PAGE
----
Minnesota stumbles at Nebraska

Malik Smith had 29 points but couldn’t lead team to victory.

Minnesota guard Malik Smith looks for a pass in the game against Montana on Tuesday, Nov. 12, 2013, at Williams Arena.

Ichigo Takikawa

Minnesota guard Malik Smith looks for a pass in the game against Montana on Tuesday, Nov. 12, 2013, at Williams Arena.

Jace Frederick

LINCOLN, Neb. — After a major step forward a few days ago, the Gophers took one step back Sunday as they fell 82-78 to Nebraska.

The same Gophers squad that was in complete control for 40 minutes in its win over No. 9 Wisconsin on Wednesday looked bamboozled for much of Sunday’s game.

“I think it shows you how far we have to go to be competitive at a high level,” junior center Elliott Eliason said. “We’ve got a long ways to go still.

“Every time I think we’re there, we do something like this, and it shows we’re just not there.”

The 82 points scored was a Big Ten record for Nebraska.

The sluggish defensive effort from Minnesota was an embodiment of what has been a problem in Big Ten play.

“There’s a reason why we’re 4-4 in the league,” Gophers head coach Richard Pitino said. “We guard versus Wisconsin. We didn’t do a great job tonight. And that’s why you’re going to sit around .500 until you can consistently defend night in and night out.”

Huskers sophomore forward Terran Petteway carried his team all night long. Petteway finished with 35 points on 10-for-15 shooting from the floor.

“He’s a really good player,” Pitino said. “He made some big-time plays. He made some big-time shots.”

Petteway made multiple free throws down the stretch to secure the Huskers’ win and stymie a furious Gophers comeback attempt.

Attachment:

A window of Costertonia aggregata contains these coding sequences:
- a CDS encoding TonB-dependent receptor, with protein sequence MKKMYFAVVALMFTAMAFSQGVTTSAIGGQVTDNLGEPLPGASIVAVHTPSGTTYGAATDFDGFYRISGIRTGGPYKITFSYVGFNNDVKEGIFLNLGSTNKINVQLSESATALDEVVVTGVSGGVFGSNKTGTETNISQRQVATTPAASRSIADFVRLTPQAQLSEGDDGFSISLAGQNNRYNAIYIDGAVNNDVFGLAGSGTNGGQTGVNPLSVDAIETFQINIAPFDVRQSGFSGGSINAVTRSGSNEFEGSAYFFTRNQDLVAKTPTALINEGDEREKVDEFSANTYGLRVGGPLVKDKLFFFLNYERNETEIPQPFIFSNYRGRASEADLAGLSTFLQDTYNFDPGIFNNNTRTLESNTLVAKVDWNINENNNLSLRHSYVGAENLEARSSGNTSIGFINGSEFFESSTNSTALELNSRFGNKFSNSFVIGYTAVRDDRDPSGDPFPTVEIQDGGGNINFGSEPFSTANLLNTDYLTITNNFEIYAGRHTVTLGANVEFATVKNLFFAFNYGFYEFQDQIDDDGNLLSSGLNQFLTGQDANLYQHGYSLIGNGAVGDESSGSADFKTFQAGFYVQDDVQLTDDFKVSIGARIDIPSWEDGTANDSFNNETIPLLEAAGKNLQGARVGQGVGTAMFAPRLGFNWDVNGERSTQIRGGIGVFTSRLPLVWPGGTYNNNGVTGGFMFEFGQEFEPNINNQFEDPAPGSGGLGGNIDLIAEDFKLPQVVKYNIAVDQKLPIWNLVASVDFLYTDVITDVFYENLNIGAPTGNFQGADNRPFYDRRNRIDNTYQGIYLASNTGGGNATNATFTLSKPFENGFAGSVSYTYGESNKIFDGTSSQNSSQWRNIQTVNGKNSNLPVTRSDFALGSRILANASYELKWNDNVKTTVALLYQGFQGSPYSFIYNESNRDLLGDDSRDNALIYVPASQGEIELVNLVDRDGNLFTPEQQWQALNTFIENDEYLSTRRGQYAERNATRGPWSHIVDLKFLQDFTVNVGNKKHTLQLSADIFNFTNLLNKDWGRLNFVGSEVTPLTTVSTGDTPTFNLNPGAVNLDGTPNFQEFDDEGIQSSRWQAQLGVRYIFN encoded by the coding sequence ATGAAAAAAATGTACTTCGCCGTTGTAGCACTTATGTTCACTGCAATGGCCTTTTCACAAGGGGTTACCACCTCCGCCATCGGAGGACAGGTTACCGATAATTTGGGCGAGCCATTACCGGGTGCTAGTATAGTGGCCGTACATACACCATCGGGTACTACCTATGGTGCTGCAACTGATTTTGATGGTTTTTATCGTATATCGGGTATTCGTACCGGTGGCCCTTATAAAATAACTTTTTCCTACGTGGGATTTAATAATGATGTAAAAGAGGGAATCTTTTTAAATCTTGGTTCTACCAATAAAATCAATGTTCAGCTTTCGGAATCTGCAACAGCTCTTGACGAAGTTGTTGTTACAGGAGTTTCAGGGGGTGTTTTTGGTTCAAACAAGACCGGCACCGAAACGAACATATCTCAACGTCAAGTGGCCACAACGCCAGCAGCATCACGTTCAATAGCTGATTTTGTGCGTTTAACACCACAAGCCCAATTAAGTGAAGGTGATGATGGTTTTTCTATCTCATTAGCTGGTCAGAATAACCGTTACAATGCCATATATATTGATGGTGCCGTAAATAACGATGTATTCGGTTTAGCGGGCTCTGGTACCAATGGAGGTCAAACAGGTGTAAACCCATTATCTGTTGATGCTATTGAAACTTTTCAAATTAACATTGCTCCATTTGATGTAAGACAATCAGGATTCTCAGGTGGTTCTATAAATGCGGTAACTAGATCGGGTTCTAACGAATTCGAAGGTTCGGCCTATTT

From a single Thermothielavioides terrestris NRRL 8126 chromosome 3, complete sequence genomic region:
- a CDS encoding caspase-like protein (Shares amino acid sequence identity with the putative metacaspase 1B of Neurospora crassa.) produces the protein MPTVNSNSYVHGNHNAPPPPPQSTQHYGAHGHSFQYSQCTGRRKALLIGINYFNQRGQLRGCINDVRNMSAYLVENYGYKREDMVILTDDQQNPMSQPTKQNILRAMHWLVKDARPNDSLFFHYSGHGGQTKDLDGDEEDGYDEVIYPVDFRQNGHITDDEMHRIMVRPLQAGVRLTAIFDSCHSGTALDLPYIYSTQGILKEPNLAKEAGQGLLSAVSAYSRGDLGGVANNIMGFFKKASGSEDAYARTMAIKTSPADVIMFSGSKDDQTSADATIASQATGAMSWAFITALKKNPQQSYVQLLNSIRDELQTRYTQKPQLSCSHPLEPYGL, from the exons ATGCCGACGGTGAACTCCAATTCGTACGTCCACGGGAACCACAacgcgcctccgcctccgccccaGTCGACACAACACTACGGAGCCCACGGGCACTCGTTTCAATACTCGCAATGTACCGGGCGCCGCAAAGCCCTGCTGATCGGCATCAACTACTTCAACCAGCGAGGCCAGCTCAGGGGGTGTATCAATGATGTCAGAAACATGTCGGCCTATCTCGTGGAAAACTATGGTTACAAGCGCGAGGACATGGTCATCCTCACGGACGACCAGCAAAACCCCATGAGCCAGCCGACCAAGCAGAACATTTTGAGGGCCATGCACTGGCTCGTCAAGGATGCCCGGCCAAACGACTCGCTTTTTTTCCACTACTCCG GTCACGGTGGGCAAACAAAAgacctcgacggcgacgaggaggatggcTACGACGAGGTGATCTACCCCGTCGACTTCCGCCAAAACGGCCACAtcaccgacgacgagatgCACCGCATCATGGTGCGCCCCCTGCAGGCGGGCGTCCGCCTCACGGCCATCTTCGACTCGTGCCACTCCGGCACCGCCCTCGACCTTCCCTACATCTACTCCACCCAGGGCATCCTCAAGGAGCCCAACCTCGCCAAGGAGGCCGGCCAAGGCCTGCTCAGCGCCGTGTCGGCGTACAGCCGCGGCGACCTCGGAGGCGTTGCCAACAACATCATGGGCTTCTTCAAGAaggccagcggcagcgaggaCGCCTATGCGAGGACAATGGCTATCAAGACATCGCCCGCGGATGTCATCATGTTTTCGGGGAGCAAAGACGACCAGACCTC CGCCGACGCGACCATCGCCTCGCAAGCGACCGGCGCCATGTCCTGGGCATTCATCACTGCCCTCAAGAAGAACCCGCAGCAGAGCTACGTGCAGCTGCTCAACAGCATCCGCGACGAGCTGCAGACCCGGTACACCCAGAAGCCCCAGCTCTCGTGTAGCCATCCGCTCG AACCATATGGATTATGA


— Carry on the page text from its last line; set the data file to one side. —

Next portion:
Minnesota trailed by 15 points in the second half but closed the gap to two with 2.7 seconds left before losing.

“We got stops and got out on the break,” Pitino said. “I think we’re tough to guard when we get out on the break, but if you don’t get stops and you don’t get rebounds, you can’t run. … I’m proud of them because they could have wilted but they didn’t.”

Malik Smith carried the Gophers offensively, finishing with 29 points on the strength of an 8-for-12 shooting from beyond the 3-point arc.

Smith said he came in with a more aggressive approach in his first Gophers start replacing leading scorer Andre Hollins, who missed the game with a severely sprained left ankle he sustained in the win over Wisconsin.

“He just told me to go out there and be aggressive,” Smith said of his conversation with Hollins before the game. “We needed that today, and I think I provided that.”

But Smith’s backcourt mate — junior guard DeAndre Mathieu — struggled mightily with Nebraska’s trapping defense.

Mathieu’s 13-point performance was overshadowed by the nine turnovers.

“That really wasn’t like him,” Smith said. “I think they got in his head early and his body language didn’t allow him to play much better after that. … He’s a good kid, and he’ll work hard and learn from it.”

Eliason missed some shots inside early and struggled to get much going. The Chadron, Neb., native finished with just five points in the return to his home state.

“I personally just didn’t have any focus today,” Eliason said. “I do [put more pressure on myself], and I just didn’t handle it the right way at all. I’m just really disappointed in myself.”

Minnesota fell to 0-2 this season following wins over ranked opponents.

The Gophers have to switch gears moving forward, as the next two opponents sit close behind them in the standings — starting with Northwestern on Saturday.

“We have some middle-of-the-pack teams coming up, but every team is strong in this conference,” Smith said. “We can’t take any win for granted. A lot of people would think we’d come in here and get this win, but … it didn’t work out that way.”